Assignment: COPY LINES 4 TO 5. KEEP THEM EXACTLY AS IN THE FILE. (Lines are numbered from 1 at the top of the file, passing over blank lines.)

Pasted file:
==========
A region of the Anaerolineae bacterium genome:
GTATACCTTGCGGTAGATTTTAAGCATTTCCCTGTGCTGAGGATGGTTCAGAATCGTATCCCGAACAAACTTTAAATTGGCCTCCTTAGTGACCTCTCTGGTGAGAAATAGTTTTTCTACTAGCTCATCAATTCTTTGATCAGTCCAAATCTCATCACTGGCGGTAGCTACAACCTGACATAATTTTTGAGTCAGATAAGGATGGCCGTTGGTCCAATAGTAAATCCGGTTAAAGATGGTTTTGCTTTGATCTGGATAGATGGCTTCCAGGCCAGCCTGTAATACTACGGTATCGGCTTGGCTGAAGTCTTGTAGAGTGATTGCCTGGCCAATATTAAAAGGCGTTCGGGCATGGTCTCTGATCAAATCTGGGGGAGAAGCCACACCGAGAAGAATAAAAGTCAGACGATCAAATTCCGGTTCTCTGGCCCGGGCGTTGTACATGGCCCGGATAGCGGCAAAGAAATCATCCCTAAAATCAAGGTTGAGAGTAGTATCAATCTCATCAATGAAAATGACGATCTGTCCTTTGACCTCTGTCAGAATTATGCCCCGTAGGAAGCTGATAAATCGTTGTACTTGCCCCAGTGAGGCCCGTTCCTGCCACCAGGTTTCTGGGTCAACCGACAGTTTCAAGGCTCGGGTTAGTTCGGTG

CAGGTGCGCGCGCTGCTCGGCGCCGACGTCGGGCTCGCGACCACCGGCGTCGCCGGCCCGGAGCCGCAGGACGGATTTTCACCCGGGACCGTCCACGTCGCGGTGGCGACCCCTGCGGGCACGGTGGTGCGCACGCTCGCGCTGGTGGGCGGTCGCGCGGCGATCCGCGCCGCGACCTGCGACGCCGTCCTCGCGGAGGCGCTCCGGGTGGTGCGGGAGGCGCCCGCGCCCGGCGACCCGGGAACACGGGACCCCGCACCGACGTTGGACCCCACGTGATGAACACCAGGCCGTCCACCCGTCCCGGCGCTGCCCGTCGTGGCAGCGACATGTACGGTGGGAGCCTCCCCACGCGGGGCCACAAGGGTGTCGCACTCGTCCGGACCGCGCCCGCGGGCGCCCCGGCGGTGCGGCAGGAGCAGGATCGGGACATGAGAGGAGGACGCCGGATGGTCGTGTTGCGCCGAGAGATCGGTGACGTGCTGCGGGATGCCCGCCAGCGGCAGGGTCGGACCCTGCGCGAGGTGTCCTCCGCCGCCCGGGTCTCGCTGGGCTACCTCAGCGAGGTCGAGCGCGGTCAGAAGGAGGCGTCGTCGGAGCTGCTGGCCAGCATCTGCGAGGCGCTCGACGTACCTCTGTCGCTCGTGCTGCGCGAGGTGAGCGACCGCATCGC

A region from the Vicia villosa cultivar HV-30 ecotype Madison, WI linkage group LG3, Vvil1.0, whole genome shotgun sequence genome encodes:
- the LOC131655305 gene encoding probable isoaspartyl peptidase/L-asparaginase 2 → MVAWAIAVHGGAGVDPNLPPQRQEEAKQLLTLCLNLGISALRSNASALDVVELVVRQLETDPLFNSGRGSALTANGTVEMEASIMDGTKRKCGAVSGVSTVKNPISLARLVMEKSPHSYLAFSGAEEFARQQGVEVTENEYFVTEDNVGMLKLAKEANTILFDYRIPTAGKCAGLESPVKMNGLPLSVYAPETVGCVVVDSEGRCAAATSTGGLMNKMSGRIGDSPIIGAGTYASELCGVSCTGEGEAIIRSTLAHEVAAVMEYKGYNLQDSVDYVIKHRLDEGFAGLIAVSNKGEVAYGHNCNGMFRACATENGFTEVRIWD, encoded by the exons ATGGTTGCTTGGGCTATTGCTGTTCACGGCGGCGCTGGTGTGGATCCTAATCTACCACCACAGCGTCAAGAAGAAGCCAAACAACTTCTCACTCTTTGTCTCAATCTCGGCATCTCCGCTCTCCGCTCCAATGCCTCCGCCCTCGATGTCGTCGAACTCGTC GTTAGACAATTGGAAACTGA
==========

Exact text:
A region from the Vicia villosa cultivar HV-30 ecotype Madison, WI linkage group LG3, Vvil1.0, whole genome shotgun sequence genome encodes:
- the LOC131655305 gene encoding probable isoaspartyl peptidase/L-asparaginase 2 → MVAWAIAVHGGAGVDPNLPPQRQEEAKQLLTLCLNLGISALRSNASALDVVELVVRQLETDPLFNSGRGSALTANGTVEMEASIMDGTKRKCGAVSGVSTVKNPISLARLVMEKSPHSYLAFSGAEEFARQQGVEVTENEYFVTEDNVGMLKLAKEANTILFDYRIPTAGKCAGLESPVKMNGLPLSVYAPETVGCVVVDSEGRCAAATSTGGLMNKMSGRIGDSPIIGAGTYASELCGVSCTGEGEAIIRSTLAHEVAAVMEYKGYNLQDSVDYVIKHRLDEGFAGLIAVSNKGEVAYGHNCNGMFRACATENGFTEVRIWD, encoded by the exons ATGGTTGCTTGGGCTATTGCTGTTCACGGCGGCGCTGGTGTGGATCCTAATCTACCACCACAGCGTCAAGAAGAAGCCAAACAACTTCTCACTCTTTGTCTCAATCTCGGCATCTCCGCTCTCCGCTCCAATGCCTCCGCCCTCGATGTCGTCGAACTCGTC GTTAGACAATTGGAAACTGA